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Animal models in carotenoids research and lung cancer prevention

Title
Animal models in carotenoids research and lung cancer prevention
Authors
Kim J.Kim Y.
Ewha Authors
김유리
SCOPUS Author ID
김유리scopus
Issue Date
2011
Journal Title
Translational Oncology
ISSN
1936-5233JCR Link
Citation
vol. 4, no. 5, pp. 271 - 281
Indexed
SCIE; SCOPUS WOS scopus
Abstract
Numerous epidemiological studies have consistently demonstrated that individuals who eat more fruits and vegetables (which are rich in carotenoids) and who have higher serum β-carotene levels have a lower risk of cancer, especially lung cancer. However, two human intervention trials conducted in Finland and in the United States have reported contrasting results with high doses of β-carotene supplementation increasing the risk of lung cancer among smokers. The failure of these trials to demonstrate actual efficacy has resulted in the initiation of animal studies to reproduce the findings of these two studies and to elucidate the mechanisms responsible for the harmful or protective effects of carotenoids in lung carcinogenesis. Although these studies have been limited by a lack of animal models that appropriately represent human lung cancer induced by cigarette smoke, ferrets and A/J mice are currently the most widely used models for these types of studies. There are several proposed mechanisms for the protective effects of carotenoids on cigarette smoke-induced lung carcinogenesis, and these include antioxidant/ prooxidant effects, modulation of retinoic acid signaling pathway and metabolism, induction of cytochrome P450, and molecular signaling involved in cell proliferation and/or apoptosis. The technical challenges associated with animal models include strain-specific and diet-specific effects, differences in the absorption and distribution of carotenoids, and differences in the interactions of carotenoids with other antioxidants. Despite the problems associated with extrapolating from animal models to humans, the understanding and development of various animal models may provide useful information regarding the protective effects of carotenoids against lung carcinogenesis. © 2011 Neoplasia Press, Inc. All rights reserved.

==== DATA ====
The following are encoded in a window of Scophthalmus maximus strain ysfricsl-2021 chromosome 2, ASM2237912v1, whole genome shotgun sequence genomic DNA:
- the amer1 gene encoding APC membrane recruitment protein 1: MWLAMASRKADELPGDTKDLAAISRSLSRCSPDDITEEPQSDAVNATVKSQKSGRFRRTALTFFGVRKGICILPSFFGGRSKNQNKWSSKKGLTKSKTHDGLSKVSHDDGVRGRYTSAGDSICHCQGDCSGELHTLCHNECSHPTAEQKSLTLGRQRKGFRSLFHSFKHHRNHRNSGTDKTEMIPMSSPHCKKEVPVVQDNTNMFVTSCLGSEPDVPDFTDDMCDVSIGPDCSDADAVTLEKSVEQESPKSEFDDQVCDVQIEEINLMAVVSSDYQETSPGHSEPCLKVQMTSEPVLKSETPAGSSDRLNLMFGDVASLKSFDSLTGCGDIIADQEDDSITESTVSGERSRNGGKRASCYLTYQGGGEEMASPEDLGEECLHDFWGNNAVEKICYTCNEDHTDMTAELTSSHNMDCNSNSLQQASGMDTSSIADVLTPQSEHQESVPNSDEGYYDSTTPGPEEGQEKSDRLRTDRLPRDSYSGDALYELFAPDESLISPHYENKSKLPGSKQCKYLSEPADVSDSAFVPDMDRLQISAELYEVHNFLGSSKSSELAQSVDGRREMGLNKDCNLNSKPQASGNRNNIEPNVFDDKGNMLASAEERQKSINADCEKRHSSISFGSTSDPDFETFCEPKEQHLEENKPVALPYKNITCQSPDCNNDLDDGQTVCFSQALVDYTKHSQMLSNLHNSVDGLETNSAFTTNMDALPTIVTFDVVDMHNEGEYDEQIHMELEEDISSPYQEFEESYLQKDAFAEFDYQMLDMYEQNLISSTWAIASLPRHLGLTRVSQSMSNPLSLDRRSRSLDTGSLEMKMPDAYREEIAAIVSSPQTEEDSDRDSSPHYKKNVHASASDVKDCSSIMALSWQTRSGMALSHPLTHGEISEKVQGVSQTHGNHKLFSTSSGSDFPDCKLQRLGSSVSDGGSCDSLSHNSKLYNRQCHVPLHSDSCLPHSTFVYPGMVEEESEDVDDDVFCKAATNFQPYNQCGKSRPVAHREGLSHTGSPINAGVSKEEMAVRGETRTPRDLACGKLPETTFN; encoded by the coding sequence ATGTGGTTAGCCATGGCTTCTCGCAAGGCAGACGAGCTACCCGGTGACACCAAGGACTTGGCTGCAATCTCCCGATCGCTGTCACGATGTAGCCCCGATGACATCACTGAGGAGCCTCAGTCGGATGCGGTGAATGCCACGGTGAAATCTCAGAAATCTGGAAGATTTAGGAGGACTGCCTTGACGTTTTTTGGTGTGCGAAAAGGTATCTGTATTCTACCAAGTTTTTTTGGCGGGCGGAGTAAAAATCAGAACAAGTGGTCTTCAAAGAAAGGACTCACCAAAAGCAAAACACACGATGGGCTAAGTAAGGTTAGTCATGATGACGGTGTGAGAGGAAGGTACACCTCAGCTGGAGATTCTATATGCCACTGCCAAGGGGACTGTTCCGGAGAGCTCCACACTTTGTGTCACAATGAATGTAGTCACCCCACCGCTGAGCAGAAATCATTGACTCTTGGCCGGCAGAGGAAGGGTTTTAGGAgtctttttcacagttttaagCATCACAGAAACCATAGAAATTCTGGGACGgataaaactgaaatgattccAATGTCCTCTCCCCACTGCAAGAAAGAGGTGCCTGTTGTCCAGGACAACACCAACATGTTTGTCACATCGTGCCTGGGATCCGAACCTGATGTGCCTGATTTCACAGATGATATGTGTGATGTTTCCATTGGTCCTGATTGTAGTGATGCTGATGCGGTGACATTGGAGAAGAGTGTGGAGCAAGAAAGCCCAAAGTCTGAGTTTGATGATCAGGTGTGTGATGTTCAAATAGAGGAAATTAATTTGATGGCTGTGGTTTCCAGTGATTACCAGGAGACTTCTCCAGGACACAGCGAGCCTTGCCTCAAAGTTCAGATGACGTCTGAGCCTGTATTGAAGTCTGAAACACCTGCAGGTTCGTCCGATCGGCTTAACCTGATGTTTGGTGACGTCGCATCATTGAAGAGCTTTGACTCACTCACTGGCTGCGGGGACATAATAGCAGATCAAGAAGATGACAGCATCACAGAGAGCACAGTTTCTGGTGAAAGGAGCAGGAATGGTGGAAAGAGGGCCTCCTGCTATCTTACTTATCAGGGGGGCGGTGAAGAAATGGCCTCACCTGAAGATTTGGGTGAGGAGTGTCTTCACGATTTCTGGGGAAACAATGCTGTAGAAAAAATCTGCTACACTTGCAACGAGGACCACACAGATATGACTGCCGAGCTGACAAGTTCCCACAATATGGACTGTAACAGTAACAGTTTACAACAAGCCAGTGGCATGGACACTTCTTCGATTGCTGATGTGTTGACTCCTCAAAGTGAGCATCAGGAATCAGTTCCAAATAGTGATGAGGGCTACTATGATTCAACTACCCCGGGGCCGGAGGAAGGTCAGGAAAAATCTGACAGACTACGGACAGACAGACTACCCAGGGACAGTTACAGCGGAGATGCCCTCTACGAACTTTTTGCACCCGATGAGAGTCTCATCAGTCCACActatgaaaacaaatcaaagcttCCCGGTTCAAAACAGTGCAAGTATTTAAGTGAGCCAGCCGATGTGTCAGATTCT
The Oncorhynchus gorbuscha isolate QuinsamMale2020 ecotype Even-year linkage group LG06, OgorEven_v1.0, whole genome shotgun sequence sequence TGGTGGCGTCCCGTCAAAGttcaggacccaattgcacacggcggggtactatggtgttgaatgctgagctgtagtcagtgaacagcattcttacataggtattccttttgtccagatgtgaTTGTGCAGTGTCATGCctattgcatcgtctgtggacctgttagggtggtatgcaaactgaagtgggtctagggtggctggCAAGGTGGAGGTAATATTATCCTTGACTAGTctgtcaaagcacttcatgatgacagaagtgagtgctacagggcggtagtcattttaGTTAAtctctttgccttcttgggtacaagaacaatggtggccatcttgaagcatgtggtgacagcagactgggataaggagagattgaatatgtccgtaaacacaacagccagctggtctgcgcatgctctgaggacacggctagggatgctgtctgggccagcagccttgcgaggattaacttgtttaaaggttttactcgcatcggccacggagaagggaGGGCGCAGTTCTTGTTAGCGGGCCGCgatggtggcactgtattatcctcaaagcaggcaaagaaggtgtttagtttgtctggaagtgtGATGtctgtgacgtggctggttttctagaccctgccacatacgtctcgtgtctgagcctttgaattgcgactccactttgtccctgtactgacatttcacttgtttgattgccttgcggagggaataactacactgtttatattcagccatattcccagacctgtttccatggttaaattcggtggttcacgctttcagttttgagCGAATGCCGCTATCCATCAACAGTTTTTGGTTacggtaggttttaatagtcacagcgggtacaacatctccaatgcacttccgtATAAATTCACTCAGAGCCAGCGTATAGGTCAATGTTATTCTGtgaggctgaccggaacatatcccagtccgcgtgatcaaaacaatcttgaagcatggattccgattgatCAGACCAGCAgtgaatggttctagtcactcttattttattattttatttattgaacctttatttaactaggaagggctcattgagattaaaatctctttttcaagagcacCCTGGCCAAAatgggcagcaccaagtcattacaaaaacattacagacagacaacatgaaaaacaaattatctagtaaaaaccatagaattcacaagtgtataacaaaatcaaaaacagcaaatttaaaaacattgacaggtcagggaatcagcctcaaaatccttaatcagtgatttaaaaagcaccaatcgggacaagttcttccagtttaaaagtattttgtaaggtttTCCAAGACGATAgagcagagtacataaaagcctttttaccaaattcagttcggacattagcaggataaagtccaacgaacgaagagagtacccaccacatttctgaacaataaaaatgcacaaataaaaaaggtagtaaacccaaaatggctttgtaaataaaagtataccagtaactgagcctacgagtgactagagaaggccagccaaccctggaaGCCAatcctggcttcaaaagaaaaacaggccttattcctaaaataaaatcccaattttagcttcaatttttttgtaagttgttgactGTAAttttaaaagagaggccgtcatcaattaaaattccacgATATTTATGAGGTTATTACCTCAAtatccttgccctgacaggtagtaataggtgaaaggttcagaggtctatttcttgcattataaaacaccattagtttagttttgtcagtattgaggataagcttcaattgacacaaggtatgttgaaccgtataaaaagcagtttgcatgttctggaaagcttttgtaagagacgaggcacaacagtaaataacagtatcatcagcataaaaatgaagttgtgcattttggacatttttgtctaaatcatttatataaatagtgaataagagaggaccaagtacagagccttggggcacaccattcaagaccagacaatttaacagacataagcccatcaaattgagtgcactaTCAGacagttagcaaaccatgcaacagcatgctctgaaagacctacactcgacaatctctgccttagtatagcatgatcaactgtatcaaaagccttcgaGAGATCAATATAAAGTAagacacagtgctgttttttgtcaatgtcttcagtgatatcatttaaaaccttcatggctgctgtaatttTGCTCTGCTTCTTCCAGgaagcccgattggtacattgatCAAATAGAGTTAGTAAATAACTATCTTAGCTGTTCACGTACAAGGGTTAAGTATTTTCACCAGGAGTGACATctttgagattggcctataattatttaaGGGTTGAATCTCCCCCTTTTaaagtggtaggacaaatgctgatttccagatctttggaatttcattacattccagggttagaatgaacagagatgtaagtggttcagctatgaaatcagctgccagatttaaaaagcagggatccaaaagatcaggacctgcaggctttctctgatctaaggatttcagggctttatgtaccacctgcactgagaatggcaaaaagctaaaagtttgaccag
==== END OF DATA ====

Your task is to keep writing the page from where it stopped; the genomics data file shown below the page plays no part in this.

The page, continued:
DOI
10.1593/tlo.11184
Appears in Collections:
신산업융합대학 > 식품영양학과 > Journal papers
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